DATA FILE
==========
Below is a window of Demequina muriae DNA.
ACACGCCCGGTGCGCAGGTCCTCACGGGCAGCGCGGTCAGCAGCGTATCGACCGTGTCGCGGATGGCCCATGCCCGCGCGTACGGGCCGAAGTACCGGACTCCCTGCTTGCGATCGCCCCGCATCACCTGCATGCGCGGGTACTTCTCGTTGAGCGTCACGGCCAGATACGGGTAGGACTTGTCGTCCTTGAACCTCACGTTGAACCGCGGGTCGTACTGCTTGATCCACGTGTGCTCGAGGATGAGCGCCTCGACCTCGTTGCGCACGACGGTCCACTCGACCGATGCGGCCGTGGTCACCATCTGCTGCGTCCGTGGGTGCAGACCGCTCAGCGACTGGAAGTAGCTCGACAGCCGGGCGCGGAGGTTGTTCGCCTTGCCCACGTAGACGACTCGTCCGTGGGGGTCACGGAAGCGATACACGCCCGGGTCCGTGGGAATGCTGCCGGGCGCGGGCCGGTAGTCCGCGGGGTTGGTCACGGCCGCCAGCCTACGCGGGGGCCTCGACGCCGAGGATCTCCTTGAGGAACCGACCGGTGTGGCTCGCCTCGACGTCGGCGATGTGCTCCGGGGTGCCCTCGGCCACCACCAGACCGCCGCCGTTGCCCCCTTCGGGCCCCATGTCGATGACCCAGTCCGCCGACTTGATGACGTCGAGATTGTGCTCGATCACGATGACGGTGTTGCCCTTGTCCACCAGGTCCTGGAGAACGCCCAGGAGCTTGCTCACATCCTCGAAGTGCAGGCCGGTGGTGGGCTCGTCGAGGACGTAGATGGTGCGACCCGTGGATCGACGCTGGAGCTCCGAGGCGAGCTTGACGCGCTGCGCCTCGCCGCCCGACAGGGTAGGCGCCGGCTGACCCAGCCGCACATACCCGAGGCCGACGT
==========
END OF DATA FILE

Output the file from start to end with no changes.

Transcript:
Below is a window of Demequina muriae DNA.
ACACGCCCGGTGCGCAGGTCCTCACGGGCAGCGCGGTCAGCAGCGTATCGACCGTGTCGCGGATGGCCCATGCCCGCGCGTACGGGCCGAAGTACCGGACTCCCTGCTTGCGATCGCCCCGCATCACCTGCATGCGCGGGTACTTCTCGTTGAGCGTCACGGCCAGATACGGGTAGGACTTGTCGTCCTTGAACCTCACGTTGAACCGCGGGTCGTACTGCTTGATCCACGTGTGCTCGAGGATGAGCGCCTCGACCTCGTTGCGCACGACGGTCCACTCGACCGATGCGGCCGTGGTCACCATCTGCTGCGTCCGTGGGTGCAGACCGCTCAGCGACTGGAAGTAGCTCGACAGCCGGGCGCGGAGGTTGTTCGCCTTGCCCACGTAGACGACTCGTCCGTGGGGGTCACGGAAGCGATACACGCCCGGGTCCGTGGGAATGCTGCCGGGCGCGGGCCGGTAGTCCGCGGGGTTGGTCACGGCCGCCAGCCTACGCGGGGGCCTCGACGCCGAGGATCTCCTTGAGGAACCGACCGGTGTGGCTCGCCTCGACGTCGGCGATGTGCTCCGGGGTGCCCTCGGCCACCACCAGACCGCCGCCGTTGCCCCCTTCGGGCCCCATGTCGATGACCCAGTCCGCCGACTTGATGACGTCGAGATTGTGCTCGATCACGATGACGGTGTTGCCCTTGTCCACCAGGTCCTGGAGAACGCCCAGGAGCTTGCTCACATCCTCGAAGTGCAGGCCGGTGGTGGGCTCGTCGAGGACGTAGATGGTGCGACCCGTGGATCGACGCTGGAGCTCCGAGGCGAGCTTGACGCGCTGCGCCTCGCCGCCCGACAGGGTAGGCGCCGGCTGACCCAGCCGCACATACCCGAGGCCGACGT